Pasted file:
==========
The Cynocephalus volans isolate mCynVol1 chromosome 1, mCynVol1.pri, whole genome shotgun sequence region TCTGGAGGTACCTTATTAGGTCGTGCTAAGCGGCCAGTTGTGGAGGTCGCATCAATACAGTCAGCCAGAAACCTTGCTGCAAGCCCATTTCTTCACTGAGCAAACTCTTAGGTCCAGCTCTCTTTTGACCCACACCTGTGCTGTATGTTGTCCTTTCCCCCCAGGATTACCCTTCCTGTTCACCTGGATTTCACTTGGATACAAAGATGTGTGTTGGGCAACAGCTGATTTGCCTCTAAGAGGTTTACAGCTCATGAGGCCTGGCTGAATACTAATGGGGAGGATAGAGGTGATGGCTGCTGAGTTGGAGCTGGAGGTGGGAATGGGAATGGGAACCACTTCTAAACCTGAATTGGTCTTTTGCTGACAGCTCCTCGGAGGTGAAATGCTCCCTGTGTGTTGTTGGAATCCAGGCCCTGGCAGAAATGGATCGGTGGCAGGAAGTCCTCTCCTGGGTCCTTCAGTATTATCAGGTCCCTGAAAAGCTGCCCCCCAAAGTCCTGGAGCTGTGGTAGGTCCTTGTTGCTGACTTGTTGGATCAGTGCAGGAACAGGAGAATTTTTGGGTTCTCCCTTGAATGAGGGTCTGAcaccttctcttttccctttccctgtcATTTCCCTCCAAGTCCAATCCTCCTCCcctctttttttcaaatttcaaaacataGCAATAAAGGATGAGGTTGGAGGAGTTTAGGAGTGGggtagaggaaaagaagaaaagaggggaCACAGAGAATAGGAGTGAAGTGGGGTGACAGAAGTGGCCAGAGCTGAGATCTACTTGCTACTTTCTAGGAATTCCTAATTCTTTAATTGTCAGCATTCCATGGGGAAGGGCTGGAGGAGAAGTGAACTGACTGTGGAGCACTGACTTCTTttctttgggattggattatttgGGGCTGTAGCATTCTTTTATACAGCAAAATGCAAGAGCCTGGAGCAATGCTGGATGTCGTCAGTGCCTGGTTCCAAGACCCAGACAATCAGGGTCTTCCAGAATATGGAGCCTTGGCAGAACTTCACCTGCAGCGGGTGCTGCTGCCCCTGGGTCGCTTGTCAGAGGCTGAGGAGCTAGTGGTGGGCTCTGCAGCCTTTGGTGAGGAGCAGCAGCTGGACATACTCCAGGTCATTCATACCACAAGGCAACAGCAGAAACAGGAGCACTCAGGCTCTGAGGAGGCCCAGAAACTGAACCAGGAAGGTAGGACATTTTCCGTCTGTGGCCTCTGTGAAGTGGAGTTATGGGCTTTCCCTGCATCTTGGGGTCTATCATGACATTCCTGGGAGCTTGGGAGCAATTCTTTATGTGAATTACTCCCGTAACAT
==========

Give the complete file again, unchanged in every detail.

The Cynocephalus volans isolate mCynVol1 chromosome 1, mCynVol1.pri, whole genome shotgun sequence region TCTGGAGGTACCTTATTAGGTCGTGCTAAGCGGCCAGTTGTGGAGGTCGCATCAATACAGTCAGCCAGAAACCTTGCTGCAAGCCCATTTCTTCACTGAGCAAACTCTTAGGTCCAGCTCTCTTTTGACCCACACCTGTGCTGTATGTTGTCCTTTCCCCCCAGGATTACCCTTCCTGTTCACCTGGATTTCACTTGGATACAAAGATGTGTGTTGGGCAACAGCTGATTTGCCTCTAAGAGGTTTACAGCTCATGAGGCCTGGCTGAATACTAATGGGGAGGATAGAGGTGATGGCTGCTGAGTTGGAGCTGGAGGTGGGAATGGGAATGGGAACCACTTCTAAACCTGAATTGGTCTTTTGCTGACAGCTCCTCGGAGGTGAAATGCTCCCTGTGTGTTGTTGGAATCCAGGCCCTGGCAGAAATGGATCGGTGGCAGGAAGTCCTCTCCTGGGTCCTTCAGTATTATCAGGTCCCTGAAAAGCTGCCCCCCAAAGTCCTGGAGCTGTGGTAGGTCCTTGTTGCTGACTTGTTGGATCAGTGCAGGAACAGGAGAATTTTTGGGTTCTCCCTTGAATGAGGGTCTGAcaccttctcttttccctttccctgtcATTTCCCTCCAAGTCCAATCCTCCTCCcctctttttttcaaatttcaaaacataGCAATAAAGGATGAGGTTGGAGGAGTTTAGGAGTGGggtagaggaaaagaagaaaagaggggaCACAGAGAATAGGAGTGAAGTGGGGTGACAGAAGTGGCCAGAGCTGAGATCTACTTGCTACTTTCTAGGAATTCCTAATTCTTTAATTGTCAGCATTCCATGGGGAAGGGCTGGAGGAGAAGTGAACTGACTGTGGAGCACTGACTTCTTttctttgggattggattatttgGGGCTGTAGCATTCTTTTATACAGCAAAATGCAAGAGCCTGGAGCAATGCTGGATGTCGTCAGTGCCTGGTTCCAAGACCCAGACAATCAGGGTCTTCCAGAATATGGAGCCTTGGCAGAACTTCACCTGCAGCGGGTGCTGCTGCCCCTGGGTCGCTTGTCAGAGGCTGAGGAGCTAGTGGTGGGCTCTGCAGCCTTTGGTGAGGAGCAGCAGCTGGACATACTCCAGGTCATTCATACCACAAGGCAACAGCAGAAACAGGAGCACTCAGGCTCTGAGGAGGCCCAGAAACTGAACCAGGAAGGTAGGACATTTTCCGTCTGTGGCCTCTGTGAAGTGGAGTTATGGGCTTTCCCTGCATCTTGGGGTCTATCATGACATTCCTGGGAGCTTGGGAGCAATTCTTTATGTGAATTACTCCCGTAACAT